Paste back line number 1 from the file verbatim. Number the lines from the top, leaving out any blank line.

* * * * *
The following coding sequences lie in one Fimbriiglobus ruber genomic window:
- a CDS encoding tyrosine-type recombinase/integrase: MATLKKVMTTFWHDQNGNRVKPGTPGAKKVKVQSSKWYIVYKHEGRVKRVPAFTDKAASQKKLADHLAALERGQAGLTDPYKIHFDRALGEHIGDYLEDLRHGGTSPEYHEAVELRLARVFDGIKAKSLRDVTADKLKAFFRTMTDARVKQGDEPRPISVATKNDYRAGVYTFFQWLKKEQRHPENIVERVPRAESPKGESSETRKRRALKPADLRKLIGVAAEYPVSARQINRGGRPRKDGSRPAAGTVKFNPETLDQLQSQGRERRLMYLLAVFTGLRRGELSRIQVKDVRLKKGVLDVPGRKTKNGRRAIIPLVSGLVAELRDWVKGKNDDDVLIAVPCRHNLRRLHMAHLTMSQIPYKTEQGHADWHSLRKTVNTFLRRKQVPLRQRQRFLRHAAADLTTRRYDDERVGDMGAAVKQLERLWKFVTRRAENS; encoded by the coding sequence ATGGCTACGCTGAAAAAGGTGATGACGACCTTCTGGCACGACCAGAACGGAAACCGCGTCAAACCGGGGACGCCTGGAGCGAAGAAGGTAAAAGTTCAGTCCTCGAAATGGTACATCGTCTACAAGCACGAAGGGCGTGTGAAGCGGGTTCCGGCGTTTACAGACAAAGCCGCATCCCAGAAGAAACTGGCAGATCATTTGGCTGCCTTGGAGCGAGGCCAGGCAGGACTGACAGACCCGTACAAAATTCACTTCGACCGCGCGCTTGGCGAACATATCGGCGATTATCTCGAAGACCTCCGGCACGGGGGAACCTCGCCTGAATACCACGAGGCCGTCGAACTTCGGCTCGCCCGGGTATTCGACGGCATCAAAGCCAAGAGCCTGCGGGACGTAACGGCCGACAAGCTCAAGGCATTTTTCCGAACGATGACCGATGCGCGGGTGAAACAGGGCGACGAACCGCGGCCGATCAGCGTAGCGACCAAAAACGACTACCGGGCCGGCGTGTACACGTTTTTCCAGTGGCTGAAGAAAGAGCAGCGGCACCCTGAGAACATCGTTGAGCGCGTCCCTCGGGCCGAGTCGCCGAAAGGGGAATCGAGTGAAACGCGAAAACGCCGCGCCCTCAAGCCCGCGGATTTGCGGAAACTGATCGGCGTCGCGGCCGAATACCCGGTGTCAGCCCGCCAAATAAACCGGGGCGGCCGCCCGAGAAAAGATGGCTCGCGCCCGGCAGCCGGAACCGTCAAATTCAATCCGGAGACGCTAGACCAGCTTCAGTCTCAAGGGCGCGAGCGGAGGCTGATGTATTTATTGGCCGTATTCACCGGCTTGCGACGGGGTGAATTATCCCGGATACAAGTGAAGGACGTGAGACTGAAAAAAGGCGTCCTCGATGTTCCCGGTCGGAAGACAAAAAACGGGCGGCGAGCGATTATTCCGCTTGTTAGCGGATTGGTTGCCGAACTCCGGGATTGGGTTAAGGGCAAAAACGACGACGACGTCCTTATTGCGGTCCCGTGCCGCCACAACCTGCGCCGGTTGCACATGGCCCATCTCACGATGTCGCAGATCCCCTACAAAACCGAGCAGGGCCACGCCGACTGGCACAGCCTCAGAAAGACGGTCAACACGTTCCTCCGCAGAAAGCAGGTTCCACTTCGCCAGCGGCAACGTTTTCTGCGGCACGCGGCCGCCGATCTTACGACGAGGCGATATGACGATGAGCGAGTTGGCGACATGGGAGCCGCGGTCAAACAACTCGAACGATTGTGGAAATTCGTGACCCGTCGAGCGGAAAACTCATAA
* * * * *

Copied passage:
The following coding sequences lie in one Fimbriiglobus ruber genomic window: